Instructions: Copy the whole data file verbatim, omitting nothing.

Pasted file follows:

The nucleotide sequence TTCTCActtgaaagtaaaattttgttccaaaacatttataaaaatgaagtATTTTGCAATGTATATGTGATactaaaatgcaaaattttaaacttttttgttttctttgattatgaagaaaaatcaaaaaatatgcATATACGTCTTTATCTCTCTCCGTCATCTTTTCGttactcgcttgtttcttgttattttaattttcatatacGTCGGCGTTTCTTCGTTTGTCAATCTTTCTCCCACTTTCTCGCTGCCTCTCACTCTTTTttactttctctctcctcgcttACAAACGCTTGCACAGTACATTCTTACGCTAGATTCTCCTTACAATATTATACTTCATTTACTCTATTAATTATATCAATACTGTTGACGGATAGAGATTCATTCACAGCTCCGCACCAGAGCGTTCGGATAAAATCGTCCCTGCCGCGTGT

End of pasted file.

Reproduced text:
The nucleotide sequence TTCTCActtgaaagtaaaattttgttccaaaacatttataaaaatgaagtATTTTGCAATGTATATGTGATactaaaatgcaaaattttaaacttttttgttttctttgattatgaagaaaaatcaaaaaatatgcATATACGTCTTTATCTCTCTCCGTCATCTTTTCGttactcgcttgtttcttgttattttaattttcatatacGTCGGCGTTTCTTCGTTTGTCAATCTTTCTCCCACTTTCTCGCTGCCTCTCACTCTTTTttactttctctctcctcgcttACAAACGCTTGCACAGTACATTCTTACGCTAGATTCTCCTTACAATATTATACTTCATTTACTCTATTAATTATATCAATACTGTTGACGGATAGAGATTCATTCACAGCTCCGCACCAGAGCGTTCGGATAAAATCGTCCCTGCCGCGTGT